Lack of winter snow is noteworthy

Weather Blog
Data pix.

Wednesday's 1.2" of snow was the largest single day snow officially in Indianapolis since December 17, two months ago. There hasn't been much business in the snow business recently.


Meteorological winter will close on Saturday, and we will shut the books on 'winter,' sort of. The months of December, January and February are the winter months are classified as meteorological winter. These are the peak snow production months annually with 22" of the annual 25.9" falling.

If you feel the winters have really been weak, you are right. This will be the sixth straight meteorological winter below normal, and by a lot.

The total amount of snow since December 1 is 11.6", or about half the normal and down 5" from last season. The "winters" of 2016/2017 and 2017/2018 failed to even produce 10" of snow!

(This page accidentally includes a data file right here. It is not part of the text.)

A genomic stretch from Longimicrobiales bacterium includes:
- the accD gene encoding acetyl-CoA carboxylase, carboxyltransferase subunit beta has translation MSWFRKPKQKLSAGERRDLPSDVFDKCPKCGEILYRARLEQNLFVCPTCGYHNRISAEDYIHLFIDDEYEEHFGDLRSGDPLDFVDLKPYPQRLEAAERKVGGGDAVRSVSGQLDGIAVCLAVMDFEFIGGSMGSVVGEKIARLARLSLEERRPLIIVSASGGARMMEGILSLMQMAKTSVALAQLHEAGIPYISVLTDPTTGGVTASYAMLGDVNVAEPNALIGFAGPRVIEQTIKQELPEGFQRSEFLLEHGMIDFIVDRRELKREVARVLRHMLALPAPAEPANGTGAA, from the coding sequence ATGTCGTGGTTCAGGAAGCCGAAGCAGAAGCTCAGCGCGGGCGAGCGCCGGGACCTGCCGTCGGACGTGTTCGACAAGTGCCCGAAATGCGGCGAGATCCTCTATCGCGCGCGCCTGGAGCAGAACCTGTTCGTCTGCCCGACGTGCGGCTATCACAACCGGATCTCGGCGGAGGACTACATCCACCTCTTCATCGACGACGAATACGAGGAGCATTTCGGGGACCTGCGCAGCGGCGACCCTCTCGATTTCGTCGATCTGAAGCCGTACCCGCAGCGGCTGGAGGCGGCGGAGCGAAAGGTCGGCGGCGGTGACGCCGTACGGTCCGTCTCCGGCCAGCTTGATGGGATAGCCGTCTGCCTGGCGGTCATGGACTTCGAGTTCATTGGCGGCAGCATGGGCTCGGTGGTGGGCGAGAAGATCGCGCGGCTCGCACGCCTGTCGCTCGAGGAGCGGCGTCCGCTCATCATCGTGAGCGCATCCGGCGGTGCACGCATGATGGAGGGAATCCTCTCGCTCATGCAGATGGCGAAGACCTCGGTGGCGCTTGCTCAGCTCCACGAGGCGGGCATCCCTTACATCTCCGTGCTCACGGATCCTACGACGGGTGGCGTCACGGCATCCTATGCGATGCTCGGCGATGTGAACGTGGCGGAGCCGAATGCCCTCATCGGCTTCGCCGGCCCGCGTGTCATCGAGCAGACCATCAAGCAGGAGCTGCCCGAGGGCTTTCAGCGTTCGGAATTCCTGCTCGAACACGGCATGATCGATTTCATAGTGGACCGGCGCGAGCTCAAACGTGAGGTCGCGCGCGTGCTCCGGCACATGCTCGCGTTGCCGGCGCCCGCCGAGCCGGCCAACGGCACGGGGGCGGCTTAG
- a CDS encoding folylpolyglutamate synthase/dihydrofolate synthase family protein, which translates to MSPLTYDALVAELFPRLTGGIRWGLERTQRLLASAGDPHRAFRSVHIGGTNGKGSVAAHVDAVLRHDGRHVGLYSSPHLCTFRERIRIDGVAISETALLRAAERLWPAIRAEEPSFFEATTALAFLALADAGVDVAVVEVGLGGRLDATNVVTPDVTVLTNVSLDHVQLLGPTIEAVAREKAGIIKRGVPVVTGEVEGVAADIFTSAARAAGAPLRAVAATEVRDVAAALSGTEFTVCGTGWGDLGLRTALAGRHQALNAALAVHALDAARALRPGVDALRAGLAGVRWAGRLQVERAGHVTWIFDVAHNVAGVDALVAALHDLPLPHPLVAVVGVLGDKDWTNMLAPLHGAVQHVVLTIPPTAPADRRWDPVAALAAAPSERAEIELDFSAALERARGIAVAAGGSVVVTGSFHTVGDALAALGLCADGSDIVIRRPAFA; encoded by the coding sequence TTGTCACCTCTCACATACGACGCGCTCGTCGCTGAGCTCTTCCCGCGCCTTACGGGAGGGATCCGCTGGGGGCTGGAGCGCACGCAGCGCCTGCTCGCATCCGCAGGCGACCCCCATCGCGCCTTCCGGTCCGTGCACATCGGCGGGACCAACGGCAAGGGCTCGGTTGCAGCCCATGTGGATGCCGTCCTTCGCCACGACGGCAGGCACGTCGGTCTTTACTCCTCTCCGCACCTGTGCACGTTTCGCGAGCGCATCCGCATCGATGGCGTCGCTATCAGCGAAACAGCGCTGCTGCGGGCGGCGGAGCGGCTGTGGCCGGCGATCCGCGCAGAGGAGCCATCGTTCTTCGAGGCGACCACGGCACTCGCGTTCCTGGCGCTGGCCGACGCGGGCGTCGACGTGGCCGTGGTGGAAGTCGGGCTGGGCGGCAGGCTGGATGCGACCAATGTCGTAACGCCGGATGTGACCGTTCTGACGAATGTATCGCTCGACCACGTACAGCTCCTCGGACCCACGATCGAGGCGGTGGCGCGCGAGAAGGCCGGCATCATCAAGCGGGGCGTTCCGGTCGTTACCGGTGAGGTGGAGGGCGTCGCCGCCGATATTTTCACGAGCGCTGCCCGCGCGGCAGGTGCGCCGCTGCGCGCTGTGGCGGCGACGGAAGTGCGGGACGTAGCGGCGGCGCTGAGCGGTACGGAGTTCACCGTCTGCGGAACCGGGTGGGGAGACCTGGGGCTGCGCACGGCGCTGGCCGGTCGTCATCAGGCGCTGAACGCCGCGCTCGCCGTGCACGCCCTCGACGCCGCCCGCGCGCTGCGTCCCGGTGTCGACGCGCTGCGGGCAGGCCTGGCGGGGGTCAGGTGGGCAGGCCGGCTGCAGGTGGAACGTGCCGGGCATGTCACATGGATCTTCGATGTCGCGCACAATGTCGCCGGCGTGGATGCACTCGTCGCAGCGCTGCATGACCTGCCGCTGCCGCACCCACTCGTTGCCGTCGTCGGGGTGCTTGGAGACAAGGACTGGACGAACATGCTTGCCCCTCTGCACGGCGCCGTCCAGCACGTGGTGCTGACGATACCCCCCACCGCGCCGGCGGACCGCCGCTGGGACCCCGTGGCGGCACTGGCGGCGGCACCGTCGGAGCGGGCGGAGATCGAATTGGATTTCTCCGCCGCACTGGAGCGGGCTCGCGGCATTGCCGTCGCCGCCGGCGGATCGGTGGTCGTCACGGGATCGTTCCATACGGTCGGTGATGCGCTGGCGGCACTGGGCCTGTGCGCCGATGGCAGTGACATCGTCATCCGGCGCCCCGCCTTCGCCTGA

The overall snow season that begins in October and can last into early May (yes May, and many of you can recall it snowing when the track was open in the late 80's) has been lack luster as well, but oddly, there have been more impressive snows out of season.

We had nearly 3" of snow this past November, bringing the total snowfall to 14.4", but that is still 8.5" below normal to date.


Three of the past six Marchs have produced more snow than the previous Januarys. Could this year be another one? Just two years ago, the largest snow of the season -- 10.2" -- came on March 24! We still have a long way to go. Meteorological spring only averages 2.8" of snow, a rather low number and quite easy to beat.

Digging deeper, four of the past seven springs have produced above normal snowfall. Spring 2013 and 2018 were among the snowiest on record. Stay tuned!

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